Chronicle (Zimbabwe)I

7 July 2021

Emmanuel Koro
AN outpouring international offers was made last week to help the elephant over-populated Sadc countries successfully establish an independent international ivory trading body, without being controlled by the UN wild trade regulating agency CITES.

Powerful, experienced and well-schooled ivory experts from China, the USA and Europe said via e-mails that they are ready to meet the ministers of environment of Botswana, Namibia, Zambia and Zimbabwe and help them establish and run an independent international ivory trading body without being controlled by the UN Convention on International Trade In Endangered Species of Wild Fauna and Flora (CITES).

These written offers are strictly confidential with experts not willing to have their names disclosed to the media.

A minister from one of the four elephant over-populated Sadc countries has already shown great interest in the offers made by the international ivory trade experts.

The offers to help Sadc countries market their ivory internationally, follow a recent virtual meeting held by ministers of environment of Botswana, Namibia, Zambia and Zimbabwe that discussed the setting up of an independent international ivory trading body without being controlled by the CITES.

“Our views on this subject are well known,” said one of the international ivory trade experts in an e-mail sent to the other international experts last week.

“We fully support, endorse and promote the potential sale of ivory and rhino horn stocks in Southern Africa. We dream of the day it will happen.

“However nothing will happen without a potential buyer at the end of the trade, in other terms, a country ready to import.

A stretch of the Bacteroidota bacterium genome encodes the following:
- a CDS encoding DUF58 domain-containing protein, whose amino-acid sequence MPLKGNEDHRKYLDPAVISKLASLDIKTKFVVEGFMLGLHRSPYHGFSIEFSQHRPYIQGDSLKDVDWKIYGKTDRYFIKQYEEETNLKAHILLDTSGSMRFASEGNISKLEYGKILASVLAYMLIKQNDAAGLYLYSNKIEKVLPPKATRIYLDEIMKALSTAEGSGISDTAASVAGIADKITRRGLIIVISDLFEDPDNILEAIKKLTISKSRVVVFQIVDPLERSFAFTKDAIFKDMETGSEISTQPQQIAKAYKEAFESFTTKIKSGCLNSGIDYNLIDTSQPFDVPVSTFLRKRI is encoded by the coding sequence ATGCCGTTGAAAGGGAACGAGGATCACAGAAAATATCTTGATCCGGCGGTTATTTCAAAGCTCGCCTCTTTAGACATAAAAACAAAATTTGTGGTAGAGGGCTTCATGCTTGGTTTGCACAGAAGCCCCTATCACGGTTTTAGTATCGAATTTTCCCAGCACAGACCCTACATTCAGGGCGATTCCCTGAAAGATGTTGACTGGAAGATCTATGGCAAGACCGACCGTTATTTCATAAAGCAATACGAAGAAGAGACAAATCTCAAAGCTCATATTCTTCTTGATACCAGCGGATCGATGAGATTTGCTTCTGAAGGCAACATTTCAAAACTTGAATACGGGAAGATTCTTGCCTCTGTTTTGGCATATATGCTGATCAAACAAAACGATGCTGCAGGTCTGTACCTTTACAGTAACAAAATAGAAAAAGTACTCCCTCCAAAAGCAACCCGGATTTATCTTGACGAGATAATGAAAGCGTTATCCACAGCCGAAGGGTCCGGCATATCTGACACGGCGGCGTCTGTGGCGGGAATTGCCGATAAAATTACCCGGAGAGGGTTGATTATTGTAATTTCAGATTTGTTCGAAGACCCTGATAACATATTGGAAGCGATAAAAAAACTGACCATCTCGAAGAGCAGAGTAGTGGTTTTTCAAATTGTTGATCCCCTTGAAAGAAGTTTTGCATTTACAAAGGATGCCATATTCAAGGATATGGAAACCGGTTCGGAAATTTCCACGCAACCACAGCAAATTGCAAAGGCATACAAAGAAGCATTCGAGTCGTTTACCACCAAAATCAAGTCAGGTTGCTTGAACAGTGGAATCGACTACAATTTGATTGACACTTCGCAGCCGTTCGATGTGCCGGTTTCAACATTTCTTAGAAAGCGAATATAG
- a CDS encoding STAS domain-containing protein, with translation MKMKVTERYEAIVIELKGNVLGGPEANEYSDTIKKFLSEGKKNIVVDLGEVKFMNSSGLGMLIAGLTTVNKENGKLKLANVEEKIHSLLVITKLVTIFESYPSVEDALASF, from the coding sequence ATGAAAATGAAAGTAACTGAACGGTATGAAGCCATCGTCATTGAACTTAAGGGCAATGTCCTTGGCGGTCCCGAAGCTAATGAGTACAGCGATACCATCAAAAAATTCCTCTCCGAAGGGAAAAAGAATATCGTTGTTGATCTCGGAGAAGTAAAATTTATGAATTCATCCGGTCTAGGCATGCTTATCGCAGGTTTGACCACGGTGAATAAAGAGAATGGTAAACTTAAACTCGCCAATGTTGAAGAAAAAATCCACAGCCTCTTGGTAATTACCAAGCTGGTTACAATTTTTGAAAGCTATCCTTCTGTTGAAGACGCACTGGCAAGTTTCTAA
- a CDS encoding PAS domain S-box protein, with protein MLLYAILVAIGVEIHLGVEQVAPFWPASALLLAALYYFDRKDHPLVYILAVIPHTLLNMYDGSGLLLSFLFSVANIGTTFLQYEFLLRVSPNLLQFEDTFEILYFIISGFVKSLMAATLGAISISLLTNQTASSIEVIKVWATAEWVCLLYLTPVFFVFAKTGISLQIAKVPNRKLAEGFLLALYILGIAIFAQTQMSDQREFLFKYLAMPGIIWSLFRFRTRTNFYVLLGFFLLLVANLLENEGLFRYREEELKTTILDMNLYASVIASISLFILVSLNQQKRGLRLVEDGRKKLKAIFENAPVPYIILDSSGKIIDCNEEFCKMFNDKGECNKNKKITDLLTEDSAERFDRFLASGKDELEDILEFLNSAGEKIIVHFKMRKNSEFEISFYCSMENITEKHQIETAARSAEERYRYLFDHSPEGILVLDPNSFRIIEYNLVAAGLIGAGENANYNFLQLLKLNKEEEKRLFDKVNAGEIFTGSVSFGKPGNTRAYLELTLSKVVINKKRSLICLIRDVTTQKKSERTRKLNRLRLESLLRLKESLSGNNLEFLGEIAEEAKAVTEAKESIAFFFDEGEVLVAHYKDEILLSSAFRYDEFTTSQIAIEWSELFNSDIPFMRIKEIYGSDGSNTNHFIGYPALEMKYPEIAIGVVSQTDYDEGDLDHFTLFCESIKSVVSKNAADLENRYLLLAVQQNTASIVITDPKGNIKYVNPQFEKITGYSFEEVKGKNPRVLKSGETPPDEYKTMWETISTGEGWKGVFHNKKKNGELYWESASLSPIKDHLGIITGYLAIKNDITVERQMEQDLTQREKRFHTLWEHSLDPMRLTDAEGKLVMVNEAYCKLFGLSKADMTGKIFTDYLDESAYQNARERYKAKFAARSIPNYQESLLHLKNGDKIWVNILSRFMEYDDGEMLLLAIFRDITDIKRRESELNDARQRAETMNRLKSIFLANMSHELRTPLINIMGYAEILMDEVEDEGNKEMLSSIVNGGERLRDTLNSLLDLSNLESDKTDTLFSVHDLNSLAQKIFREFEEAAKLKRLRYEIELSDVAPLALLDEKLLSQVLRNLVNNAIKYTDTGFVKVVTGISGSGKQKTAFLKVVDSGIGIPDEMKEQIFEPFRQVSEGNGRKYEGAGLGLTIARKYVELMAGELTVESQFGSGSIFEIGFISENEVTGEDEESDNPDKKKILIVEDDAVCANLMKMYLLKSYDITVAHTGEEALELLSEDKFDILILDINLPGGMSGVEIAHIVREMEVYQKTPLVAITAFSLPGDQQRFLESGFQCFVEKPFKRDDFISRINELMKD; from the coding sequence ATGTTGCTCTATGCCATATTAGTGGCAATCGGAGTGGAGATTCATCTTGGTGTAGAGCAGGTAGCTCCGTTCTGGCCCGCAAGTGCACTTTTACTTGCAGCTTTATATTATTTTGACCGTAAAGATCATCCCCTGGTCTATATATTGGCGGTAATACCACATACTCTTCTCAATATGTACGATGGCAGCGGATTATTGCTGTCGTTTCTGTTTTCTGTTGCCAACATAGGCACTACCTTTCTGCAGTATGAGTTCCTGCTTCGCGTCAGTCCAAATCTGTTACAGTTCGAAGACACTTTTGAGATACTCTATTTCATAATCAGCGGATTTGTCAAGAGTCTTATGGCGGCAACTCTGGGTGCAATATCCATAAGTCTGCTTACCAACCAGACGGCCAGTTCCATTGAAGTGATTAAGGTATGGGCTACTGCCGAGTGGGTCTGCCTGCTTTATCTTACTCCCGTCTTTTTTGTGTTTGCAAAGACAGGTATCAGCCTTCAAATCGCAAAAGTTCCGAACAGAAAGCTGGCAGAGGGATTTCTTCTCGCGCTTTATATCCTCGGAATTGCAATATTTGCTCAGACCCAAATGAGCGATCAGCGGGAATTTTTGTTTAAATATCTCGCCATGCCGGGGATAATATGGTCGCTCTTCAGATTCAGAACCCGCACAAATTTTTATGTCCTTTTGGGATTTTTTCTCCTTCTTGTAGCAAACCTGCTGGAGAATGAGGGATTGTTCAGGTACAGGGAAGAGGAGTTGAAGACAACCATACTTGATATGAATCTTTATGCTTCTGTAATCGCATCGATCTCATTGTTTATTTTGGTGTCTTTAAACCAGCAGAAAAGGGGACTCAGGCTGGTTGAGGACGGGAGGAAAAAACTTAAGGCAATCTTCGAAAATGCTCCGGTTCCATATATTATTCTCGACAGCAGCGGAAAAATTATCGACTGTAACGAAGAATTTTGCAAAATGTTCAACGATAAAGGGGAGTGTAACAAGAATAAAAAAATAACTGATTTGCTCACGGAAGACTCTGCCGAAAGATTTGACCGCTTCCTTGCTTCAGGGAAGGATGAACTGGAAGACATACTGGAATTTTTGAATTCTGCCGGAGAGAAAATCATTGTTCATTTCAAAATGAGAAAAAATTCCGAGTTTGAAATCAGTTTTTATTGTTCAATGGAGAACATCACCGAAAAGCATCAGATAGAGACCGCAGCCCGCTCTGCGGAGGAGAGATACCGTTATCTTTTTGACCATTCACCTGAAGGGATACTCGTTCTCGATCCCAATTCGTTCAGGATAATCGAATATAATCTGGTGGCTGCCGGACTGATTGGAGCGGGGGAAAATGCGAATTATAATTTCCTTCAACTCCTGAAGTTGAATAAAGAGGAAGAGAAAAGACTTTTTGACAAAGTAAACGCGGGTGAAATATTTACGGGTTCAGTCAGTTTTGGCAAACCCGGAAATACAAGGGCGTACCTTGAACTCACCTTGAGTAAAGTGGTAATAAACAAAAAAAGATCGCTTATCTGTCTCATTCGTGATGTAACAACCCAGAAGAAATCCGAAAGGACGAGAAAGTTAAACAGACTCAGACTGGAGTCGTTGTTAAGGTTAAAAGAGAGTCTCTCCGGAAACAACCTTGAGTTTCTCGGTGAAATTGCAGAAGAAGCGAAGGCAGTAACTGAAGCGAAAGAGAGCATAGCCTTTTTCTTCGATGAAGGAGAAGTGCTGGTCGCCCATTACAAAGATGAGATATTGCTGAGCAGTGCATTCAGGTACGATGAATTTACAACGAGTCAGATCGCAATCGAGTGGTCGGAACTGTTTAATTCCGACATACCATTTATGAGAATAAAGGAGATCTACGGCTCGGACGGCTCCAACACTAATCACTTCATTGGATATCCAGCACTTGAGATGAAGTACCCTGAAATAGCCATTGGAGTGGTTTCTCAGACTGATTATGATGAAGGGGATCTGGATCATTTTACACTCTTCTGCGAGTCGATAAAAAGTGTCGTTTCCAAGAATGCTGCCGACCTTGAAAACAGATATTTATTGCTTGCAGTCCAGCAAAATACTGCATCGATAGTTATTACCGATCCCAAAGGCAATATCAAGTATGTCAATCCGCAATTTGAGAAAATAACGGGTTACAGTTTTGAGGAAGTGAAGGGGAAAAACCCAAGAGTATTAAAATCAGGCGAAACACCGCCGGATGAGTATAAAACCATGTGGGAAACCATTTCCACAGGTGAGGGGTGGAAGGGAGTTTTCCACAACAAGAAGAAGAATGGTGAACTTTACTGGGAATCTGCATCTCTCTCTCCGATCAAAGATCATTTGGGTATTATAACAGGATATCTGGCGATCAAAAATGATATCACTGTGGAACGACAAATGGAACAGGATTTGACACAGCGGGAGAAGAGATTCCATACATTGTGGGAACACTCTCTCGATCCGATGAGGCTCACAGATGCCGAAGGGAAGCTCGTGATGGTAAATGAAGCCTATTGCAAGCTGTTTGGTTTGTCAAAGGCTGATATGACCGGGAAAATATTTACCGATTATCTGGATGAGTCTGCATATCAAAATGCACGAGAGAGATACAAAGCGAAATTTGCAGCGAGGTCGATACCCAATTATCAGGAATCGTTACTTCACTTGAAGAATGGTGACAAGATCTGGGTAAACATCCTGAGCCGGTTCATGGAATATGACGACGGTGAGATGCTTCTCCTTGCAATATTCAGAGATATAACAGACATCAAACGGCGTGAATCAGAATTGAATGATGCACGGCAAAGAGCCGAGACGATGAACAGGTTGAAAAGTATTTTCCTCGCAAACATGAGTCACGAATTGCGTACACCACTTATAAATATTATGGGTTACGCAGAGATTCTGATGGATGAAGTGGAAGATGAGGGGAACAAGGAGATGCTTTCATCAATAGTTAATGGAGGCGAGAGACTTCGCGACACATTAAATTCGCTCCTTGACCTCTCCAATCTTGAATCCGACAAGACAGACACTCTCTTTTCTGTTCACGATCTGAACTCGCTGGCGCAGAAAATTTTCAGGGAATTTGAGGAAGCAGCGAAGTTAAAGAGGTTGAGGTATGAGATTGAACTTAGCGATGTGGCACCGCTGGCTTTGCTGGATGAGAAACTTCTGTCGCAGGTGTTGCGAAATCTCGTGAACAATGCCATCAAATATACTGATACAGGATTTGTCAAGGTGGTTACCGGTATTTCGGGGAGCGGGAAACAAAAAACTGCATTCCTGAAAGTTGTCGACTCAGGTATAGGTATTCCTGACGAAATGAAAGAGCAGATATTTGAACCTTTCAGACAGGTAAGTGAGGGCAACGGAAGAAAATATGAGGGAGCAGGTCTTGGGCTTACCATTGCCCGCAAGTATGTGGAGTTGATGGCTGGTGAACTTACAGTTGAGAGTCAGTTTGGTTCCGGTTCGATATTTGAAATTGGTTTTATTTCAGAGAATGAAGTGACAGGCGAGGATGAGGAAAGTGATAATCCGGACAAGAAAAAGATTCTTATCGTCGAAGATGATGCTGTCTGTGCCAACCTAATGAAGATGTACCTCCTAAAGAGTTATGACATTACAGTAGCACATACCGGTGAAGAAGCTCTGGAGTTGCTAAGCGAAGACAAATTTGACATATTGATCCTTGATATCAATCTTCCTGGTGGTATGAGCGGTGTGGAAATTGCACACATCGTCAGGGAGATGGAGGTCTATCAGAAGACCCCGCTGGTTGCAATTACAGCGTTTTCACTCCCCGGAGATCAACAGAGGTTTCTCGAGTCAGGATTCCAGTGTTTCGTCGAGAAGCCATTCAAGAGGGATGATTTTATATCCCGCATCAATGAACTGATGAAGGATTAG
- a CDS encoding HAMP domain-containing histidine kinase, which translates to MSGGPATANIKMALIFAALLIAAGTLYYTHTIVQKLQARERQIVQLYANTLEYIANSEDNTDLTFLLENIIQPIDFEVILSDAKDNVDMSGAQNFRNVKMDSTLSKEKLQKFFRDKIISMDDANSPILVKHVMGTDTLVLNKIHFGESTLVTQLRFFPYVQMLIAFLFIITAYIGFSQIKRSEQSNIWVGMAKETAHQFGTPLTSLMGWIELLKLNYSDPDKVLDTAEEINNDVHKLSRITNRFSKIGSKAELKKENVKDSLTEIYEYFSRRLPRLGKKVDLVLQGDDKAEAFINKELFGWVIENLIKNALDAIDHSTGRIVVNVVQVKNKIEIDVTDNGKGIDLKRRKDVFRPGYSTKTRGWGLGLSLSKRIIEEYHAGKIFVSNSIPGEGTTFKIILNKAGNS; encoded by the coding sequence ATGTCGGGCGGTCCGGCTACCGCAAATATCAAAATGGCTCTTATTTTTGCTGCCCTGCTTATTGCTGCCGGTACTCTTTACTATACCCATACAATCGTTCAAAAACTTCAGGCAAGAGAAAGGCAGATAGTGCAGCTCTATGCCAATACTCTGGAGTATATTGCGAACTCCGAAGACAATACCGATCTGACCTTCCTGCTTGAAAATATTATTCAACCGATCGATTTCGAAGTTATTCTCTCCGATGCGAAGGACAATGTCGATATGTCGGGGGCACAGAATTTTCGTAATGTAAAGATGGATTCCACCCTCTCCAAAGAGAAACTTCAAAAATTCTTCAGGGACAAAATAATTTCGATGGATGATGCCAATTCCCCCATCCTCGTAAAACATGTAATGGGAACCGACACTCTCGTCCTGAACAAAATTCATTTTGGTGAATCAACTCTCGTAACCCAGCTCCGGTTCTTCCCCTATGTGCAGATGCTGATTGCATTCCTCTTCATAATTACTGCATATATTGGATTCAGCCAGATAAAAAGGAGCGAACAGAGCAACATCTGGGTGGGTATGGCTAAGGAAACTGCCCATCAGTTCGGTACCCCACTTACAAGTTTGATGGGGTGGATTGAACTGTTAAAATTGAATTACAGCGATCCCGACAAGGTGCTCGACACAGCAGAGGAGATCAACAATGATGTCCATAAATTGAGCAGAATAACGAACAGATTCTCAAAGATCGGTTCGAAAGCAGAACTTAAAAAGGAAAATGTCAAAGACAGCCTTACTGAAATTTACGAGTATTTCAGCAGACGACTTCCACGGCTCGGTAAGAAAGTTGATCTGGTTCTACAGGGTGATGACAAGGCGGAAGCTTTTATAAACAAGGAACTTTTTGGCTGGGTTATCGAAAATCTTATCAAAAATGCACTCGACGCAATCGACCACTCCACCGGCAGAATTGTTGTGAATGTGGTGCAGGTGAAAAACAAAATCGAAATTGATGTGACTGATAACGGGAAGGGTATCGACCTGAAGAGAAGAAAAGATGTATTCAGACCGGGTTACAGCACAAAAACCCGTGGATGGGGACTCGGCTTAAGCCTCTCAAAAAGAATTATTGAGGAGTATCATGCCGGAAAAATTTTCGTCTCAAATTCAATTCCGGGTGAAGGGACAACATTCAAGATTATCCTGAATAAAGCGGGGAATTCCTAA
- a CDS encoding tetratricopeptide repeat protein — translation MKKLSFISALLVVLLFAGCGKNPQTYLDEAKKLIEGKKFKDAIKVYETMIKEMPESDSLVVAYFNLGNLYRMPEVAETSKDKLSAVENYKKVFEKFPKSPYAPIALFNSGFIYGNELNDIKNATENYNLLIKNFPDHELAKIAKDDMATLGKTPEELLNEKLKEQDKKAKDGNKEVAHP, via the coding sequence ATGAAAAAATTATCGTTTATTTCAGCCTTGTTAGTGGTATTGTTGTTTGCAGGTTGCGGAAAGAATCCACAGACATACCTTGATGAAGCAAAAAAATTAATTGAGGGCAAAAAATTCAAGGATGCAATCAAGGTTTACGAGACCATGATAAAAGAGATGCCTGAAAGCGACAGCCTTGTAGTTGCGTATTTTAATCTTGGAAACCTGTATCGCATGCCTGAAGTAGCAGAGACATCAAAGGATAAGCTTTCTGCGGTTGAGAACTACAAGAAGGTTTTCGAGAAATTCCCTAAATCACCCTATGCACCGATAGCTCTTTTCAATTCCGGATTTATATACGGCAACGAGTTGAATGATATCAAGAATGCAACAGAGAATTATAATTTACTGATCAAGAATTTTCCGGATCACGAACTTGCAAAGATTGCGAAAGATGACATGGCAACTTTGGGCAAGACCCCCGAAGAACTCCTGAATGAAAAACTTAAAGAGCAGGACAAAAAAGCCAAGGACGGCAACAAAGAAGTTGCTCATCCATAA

“For exportation to happen, the Southern African countries must undertake diplomatic and political negotiations with a potential importing destination, to ensure its ability and willingness to accept the importation of the exported CITES specimens. We shall fully support any action taken in that sense.”

Another expert said that his organisation “stands ready to apply its political perspective” on the ivory market issue to keep the momentum going.

African ivory trade experts will also be working together with their counterparts from the USA, China and Europe in their bid to assist the African countries to identify ivory markets.

Under the CITES reservations trade regulations, Botswana, Namibia, Zambia and Zimbabwe are prohibited from selling ivory to CITES member countries.

However, they are permitted to sell to countries that are not members of CITES. This is where the big search for ivory markets begins and this is where international ivory trade experts have offered their assistance.

The Democratic People’s Republic of Korea [North Korea] and Andorra are some of the countries that are not members of CITES.

*Emmanuel Koro is a Johannesburg-based international award-winning independent environmental journalist who writes and has written extensively on environment and development issues in Africa.